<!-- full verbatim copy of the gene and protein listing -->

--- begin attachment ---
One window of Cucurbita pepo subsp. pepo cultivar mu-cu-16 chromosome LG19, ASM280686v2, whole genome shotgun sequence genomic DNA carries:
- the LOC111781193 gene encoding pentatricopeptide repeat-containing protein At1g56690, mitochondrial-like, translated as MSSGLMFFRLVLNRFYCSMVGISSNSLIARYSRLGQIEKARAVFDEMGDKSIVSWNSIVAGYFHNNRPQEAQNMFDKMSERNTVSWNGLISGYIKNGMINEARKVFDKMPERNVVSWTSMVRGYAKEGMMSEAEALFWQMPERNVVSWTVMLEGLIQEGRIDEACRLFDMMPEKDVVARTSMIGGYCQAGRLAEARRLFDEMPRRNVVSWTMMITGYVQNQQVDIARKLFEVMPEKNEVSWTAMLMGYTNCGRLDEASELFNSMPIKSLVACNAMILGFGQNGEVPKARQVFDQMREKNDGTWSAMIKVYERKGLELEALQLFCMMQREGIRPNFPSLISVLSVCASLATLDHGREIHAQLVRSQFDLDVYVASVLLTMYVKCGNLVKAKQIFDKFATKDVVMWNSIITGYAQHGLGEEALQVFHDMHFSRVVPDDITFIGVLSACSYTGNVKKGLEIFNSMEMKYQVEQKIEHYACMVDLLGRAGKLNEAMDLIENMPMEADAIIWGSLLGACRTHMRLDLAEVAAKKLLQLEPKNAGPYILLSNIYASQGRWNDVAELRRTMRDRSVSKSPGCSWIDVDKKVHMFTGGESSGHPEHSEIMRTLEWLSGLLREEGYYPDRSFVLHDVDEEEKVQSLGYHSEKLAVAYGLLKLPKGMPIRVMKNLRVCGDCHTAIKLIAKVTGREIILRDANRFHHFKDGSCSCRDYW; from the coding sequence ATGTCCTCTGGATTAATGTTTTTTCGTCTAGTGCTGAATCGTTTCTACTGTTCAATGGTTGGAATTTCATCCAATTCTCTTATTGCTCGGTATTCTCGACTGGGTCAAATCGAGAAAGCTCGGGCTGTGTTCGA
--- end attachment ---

One window of Cucurbita pepo subsp. pepo cultivar mu-cu-16 chromosome LG19, ASM280686v2, whole genome shotgun sequence genomic DNA carries:
- the LOC111781193 gene encoding pentatricopeptide repeat-containing protein At1g56690, mitochondrial-like, translated as MSSGLMFFRLVLNRFYCSMVGISSNSLIARYSRLGQIEKARAVFDEMGDKSIVSWNSIVAGYFHNNRPQEAQNMFDKMSERNTVSWNGLISGYIKNGMINEARKVFDKMPERNVVSWTSMVRGYAKEGMMSEAEALFWQMPERNVVSWTVMLEGLIQEGRIDEACRLFDMMPEKDVVARTSMIGGYCQAGRLAEARRLFDEMPRRNVVSWTMMITGYVQNQQVDIARKLFEVMPEKNEVSWTAMLMGYTNCGRLDEASELFNSMPIKSLVACNAMILGFGQNGEVPKARQVFDQMREKNDGTWSAMIKVYERKGLELEALQLFCMMQREGIRPNFPSLISVLSVCASLATLDHGREIHAQLVRSQFDLDVYVASVLLTMYVKCGNLVKAKQIFDKFATKDVVMWNSIITGYAQHGLGEEALQVFHDMHFSRVVPDDITFIGVLSACSYTGNVKKGLEIFNSMEMKYQVEQKIEHYACMVDLLGRAGKLNEAMDLIENMPMEADAIIWGSLLGACRTHMRLDLAEVAAKKLLQLEPKNAGPYILLSNIYASQGRWNDVAELRRTMRDRSVSKSPGCSWIDVDKKVHMFTGGESSGHPEHSEIMRTLEWLSGLLREEGYYPDRSFVLHDVDEEEKVQSLGYHSEKLAVAYGLLKLPKGMPIRVMKNLRVCGDCHTAIKLIAKVTGREIILRDANRFHHFKDGSCSCRDYW; from the coding sequence ATGTCCTCTGGATTAATGTTTTTTCGTCTAGTGCTGAATCGTTTCTACTGTTCAATGGTTGGAATTTCATCCAATTCTCTTATTGCTCGGTATTCTCGACTGGGTCAAATCGAGAAAGCTCGGGCTGTGTTCGA